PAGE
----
RER is a regional train that stops by in many stations within Paris : it also rides to farther suburban cities, even some that are at a 1 hour range from Paris... There are 5 lines of RER, called A, B, C, D.... and E !!!
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RER is not as frequent as Metro.
However, line B is almost like Metro since it goes through the city center.
While RER C is off out of service. In weekend, you usually need to wait 1 hr for the next train.
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Going outside of paris?
If you plan to take the RER or metro to a station outside of zone one which is central paris, make sure that you ask at the ticket counter for a ticket for multiple zones. Depending on how far out of paris you are going you might need to pay more.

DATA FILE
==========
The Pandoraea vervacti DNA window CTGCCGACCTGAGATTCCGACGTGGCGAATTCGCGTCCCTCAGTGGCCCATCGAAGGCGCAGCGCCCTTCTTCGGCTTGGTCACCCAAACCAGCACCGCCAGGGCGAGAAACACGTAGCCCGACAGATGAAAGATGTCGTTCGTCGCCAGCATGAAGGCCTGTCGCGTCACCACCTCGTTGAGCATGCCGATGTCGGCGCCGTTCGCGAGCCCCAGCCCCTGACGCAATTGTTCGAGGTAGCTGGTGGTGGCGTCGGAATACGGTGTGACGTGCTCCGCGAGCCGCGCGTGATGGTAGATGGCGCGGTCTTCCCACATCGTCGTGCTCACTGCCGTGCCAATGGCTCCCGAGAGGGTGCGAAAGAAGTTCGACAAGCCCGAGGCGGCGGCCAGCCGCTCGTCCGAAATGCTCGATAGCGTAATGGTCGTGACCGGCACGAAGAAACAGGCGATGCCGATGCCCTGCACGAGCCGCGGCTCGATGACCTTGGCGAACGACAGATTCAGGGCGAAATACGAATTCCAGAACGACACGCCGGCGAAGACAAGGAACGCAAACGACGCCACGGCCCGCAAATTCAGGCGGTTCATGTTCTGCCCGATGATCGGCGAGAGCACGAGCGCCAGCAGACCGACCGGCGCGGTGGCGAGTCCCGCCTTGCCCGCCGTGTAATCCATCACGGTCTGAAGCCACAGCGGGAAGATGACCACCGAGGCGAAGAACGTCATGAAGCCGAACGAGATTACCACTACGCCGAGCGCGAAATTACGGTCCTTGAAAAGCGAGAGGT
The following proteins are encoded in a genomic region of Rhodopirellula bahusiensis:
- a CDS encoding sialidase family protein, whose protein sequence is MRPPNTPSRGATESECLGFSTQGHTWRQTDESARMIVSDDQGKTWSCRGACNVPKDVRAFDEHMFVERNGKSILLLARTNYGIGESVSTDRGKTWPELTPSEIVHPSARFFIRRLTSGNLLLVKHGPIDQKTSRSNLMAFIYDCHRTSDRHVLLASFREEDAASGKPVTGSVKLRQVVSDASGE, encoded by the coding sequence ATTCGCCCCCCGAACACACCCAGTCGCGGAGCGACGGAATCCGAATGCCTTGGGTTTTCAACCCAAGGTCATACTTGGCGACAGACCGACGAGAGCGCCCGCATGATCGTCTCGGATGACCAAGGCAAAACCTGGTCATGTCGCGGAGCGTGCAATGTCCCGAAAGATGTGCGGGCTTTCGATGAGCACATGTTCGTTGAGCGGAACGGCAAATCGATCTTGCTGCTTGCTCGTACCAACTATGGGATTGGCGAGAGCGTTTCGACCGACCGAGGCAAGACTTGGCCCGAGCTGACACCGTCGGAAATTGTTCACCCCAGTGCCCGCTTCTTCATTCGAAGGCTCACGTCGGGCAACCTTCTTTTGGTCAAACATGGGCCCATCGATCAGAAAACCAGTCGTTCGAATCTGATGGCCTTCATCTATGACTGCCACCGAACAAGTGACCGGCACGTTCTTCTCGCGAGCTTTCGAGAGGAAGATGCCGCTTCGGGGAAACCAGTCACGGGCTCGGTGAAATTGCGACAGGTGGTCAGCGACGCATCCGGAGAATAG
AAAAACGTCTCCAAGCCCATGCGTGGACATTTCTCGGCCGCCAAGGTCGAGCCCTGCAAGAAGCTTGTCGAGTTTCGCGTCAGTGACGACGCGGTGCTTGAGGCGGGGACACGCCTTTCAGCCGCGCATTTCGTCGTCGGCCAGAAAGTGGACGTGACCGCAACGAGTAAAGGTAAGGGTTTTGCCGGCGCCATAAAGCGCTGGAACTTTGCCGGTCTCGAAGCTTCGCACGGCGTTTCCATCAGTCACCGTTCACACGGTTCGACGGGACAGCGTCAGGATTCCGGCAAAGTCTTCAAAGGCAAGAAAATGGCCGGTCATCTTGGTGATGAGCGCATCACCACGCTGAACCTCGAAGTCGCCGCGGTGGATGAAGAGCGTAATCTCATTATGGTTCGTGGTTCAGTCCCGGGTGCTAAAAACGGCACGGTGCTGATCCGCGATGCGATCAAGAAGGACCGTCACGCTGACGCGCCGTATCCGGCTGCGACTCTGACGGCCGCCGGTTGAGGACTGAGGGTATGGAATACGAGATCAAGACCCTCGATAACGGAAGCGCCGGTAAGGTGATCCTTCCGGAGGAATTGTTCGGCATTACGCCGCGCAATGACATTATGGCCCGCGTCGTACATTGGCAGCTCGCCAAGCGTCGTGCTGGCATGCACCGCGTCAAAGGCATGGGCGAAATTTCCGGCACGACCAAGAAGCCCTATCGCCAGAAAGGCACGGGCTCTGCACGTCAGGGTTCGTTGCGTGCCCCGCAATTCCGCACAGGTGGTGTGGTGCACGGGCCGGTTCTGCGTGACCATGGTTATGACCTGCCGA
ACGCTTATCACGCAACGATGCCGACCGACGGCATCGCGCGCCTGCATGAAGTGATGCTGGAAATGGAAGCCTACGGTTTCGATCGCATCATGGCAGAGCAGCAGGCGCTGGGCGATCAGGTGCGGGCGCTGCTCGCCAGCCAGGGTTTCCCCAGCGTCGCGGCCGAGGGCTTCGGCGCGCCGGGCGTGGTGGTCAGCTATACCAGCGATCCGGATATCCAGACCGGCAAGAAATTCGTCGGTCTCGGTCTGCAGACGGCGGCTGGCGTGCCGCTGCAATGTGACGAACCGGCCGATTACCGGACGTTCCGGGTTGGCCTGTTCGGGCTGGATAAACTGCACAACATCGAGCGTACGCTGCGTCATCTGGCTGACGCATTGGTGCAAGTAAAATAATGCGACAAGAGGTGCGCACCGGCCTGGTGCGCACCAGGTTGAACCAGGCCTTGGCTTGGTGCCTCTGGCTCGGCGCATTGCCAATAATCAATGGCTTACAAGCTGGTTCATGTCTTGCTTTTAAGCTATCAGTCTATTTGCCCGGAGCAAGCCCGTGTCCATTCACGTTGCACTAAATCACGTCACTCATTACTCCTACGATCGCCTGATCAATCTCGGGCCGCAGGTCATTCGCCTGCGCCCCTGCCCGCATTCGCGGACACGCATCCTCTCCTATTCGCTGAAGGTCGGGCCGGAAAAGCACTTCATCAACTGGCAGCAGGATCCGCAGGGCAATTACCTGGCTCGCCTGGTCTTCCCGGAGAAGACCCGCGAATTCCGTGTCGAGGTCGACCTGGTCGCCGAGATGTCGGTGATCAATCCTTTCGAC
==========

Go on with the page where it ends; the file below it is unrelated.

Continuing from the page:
Getting Up and Down with a Stroller RER/Metro
The RER can be a great way to get around Paris. With a toddler and stroller you must take be prepared for anything. Some RER stations have elevators but as we encountered on our arrival to Paris, sometimes they are out of order. In that case, you might have to carry your stroller, baby, backpack, etc. up who knows how many flights of stairs. Escalators may be working one hour, but on your return, they're out of order. You will sure to see someone lugging a suitcase on wheels up and down the stairs. I only mention this to mentally prepare you for anything. My husband and I went to Paris with the belief that we would have to carry the stroller up and down everywhere. It certainly helps if you have an extra hand. We had a system going where I would carry the stroller from the handles and my husband would carry the stroller from the front. We took turns wearing the backpack and every morning, we made sure we didn't over pack!